The ADT national sample yielded an average value of 32.4% (standard error of 0.21%) for the pre-course test and 47.3% (standard error of 0.32%) for the post-course test. There is a gender discrepancy that persists in both the pre-course results (11% points) and the post-course (12% points) scores, although gains are similar (see Figure 1). There were no significant variations across geographic distribution, class sizes, or institution types.Figure 1.
In addition to the 21 concept questions, the ADT 2.0 has 12 student background questions. We now know more about students who take a course in introductory astronomy, and a paper addressed the question “Who's Taking ASTRO 101?” (Deming & Hufnagel 2001) using a preliminary subset of the ADT National Project sample. When the entire pre-course sample was analyzed for 5,346 students, major choice and ethnicity of students taking introductory astronomy were very similar to all United States undergraduates (U.S. Department of Education 2000). In the U.S., more women than men currently attend college. However, the ADT National Project pre-course sample showed almost equal numbers of men and women taking introductory astronomy (see Figure 2). Women may be choosing a science other than astronomy to satisfy general education requirements, and it would be an interesting project to investigate why our numbers don't reflect the overall U.S. numbers.Figure 2.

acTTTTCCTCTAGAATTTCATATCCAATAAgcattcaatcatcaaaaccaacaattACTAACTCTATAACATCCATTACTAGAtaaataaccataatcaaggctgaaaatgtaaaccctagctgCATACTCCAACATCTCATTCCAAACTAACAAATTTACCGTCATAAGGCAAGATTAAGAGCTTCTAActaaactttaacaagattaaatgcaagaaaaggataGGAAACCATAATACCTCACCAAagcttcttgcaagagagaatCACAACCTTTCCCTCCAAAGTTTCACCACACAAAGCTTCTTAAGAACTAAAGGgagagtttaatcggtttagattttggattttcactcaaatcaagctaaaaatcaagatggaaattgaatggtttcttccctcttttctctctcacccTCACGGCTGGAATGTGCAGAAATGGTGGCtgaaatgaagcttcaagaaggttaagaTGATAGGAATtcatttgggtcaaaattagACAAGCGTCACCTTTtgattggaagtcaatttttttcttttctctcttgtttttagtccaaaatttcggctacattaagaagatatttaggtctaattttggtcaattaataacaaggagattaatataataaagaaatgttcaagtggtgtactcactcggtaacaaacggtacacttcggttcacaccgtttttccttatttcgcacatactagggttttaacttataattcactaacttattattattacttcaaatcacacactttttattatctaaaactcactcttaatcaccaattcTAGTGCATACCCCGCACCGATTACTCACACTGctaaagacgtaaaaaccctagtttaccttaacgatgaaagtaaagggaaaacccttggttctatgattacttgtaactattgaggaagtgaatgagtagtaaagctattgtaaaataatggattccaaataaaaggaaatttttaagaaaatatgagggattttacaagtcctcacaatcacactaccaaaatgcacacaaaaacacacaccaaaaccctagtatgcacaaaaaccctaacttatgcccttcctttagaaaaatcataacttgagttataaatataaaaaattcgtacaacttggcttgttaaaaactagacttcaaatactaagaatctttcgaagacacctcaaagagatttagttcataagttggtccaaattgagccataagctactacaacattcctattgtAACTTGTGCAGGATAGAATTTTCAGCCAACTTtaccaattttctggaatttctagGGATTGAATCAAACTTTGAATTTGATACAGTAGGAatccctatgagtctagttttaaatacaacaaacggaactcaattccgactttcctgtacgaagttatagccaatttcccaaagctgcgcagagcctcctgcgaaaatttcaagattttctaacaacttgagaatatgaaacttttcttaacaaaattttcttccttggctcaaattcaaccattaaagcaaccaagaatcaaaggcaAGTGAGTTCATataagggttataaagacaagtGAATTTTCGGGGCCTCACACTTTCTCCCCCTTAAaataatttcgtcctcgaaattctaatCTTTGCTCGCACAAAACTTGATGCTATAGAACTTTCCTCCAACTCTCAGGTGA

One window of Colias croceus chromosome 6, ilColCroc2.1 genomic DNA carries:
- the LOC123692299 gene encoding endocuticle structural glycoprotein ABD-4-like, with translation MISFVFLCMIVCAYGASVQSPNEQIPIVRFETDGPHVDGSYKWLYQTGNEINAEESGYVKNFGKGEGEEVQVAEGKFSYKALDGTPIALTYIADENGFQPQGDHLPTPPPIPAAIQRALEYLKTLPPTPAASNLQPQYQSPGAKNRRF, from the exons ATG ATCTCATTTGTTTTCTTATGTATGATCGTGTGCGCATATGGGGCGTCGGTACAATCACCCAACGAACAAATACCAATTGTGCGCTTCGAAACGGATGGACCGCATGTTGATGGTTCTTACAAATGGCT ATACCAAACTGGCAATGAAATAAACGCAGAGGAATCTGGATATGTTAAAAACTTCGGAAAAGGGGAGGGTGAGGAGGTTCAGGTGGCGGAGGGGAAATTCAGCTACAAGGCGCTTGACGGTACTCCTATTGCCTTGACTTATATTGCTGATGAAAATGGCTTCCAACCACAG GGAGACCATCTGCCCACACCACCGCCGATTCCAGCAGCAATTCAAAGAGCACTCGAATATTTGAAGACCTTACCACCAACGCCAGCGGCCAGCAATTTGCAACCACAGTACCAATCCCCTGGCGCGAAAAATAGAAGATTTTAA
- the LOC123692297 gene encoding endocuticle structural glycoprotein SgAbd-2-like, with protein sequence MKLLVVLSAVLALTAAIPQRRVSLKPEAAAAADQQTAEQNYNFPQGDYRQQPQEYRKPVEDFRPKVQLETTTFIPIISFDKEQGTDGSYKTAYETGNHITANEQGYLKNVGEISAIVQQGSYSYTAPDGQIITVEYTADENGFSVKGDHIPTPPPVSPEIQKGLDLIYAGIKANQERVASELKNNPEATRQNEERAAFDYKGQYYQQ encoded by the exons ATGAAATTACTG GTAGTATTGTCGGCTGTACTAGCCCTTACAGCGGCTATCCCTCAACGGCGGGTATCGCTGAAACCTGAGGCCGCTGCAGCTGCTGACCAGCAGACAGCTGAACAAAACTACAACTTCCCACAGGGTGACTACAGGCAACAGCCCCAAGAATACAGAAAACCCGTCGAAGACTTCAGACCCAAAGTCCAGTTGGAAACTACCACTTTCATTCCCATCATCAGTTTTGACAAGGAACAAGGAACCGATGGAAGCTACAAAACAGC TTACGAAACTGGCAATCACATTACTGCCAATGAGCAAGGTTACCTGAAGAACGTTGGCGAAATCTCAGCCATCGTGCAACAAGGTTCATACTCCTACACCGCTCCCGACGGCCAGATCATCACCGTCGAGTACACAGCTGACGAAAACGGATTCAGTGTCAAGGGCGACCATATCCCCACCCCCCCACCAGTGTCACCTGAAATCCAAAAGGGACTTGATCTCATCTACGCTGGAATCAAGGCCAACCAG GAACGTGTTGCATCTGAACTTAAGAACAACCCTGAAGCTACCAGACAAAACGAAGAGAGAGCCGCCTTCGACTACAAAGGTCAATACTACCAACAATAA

Students' confidence in math and science and their preparation in mathematics were also addressed in the background questions. Student confidence levels on the astronomy content questions on the ADT were low in the pre-course national sample. There was a discrepancy between confidence levels expressed by women and men. Although there was some improvement in confidence in the post-course national sample, the gender discrepancy persisted (see Figure 3). Investigating the gains in confidence levels over a variety of teaching methods merits additional study. When asked about their last math course completed, the majority of students in the pre-course sample indicated that they had taken calculus (34%) or pre-calculus (22%). The remaining students had completed algebra (28%), geometry (5%), trigonometry (9%), or didn't answer the question (2%).Figure 3.